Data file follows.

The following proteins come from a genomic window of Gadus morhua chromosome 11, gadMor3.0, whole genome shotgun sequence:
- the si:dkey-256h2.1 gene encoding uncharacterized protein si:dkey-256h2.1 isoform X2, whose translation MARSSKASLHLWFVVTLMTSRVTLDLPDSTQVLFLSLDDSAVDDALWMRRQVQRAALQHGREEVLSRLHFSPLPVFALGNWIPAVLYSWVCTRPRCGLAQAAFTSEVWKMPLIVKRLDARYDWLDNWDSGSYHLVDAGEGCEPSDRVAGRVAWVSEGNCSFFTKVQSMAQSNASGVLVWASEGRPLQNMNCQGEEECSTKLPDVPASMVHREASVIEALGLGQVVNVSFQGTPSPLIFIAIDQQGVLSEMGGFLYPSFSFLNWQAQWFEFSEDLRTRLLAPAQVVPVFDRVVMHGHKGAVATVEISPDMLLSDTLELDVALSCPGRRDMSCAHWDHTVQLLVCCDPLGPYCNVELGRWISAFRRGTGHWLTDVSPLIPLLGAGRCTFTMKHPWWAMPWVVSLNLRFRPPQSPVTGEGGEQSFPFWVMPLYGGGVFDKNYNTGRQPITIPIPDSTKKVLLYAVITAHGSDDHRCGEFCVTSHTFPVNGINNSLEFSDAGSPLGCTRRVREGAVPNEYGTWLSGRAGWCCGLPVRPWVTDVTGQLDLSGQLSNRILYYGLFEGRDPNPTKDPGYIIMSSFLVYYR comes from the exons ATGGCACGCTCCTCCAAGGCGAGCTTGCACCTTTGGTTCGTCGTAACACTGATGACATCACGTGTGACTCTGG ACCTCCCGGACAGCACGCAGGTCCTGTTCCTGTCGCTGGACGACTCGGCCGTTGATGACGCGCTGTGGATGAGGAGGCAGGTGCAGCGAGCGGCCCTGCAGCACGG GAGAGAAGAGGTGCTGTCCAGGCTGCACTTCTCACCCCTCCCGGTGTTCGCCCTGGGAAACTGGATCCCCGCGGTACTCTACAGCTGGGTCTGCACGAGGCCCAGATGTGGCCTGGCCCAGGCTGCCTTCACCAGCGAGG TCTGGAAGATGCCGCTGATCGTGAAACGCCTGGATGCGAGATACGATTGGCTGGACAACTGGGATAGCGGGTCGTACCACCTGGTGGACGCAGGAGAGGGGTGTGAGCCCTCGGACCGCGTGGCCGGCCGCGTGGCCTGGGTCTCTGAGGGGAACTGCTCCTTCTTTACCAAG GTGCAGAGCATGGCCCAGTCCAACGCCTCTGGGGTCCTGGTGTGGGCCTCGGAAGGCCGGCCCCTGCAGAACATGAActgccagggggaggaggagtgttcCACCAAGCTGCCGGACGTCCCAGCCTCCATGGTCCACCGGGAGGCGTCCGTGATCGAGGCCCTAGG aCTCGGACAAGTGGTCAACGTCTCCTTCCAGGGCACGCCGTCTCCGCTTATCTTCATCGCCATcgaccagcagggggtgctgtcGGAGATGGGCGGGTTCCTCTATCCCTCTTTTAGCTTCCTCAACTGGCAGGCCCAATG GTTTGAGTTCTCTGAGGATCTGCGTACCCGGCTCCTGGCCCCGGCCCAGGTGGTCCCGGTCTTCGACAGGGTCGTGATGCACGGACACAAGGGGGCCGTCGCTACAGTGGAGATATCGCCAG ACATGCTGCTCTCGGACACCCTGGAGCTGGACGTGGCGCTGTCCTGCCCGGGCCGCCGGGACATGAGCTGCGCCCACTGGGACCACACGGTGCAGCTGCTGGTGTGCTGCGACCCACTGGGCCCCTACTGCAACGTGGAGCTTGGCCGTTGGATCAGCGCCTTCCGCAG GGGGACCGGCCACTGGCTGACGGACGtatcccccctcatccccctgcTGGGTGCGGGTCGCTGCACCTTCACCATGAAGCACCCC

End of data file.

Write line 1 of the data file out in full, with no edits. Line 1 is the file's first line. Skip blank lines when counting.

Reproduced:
The following proteins come from a genomic window of Gadus morhua chromosome 11, gadMor3.0, whole genome shotgun sequence: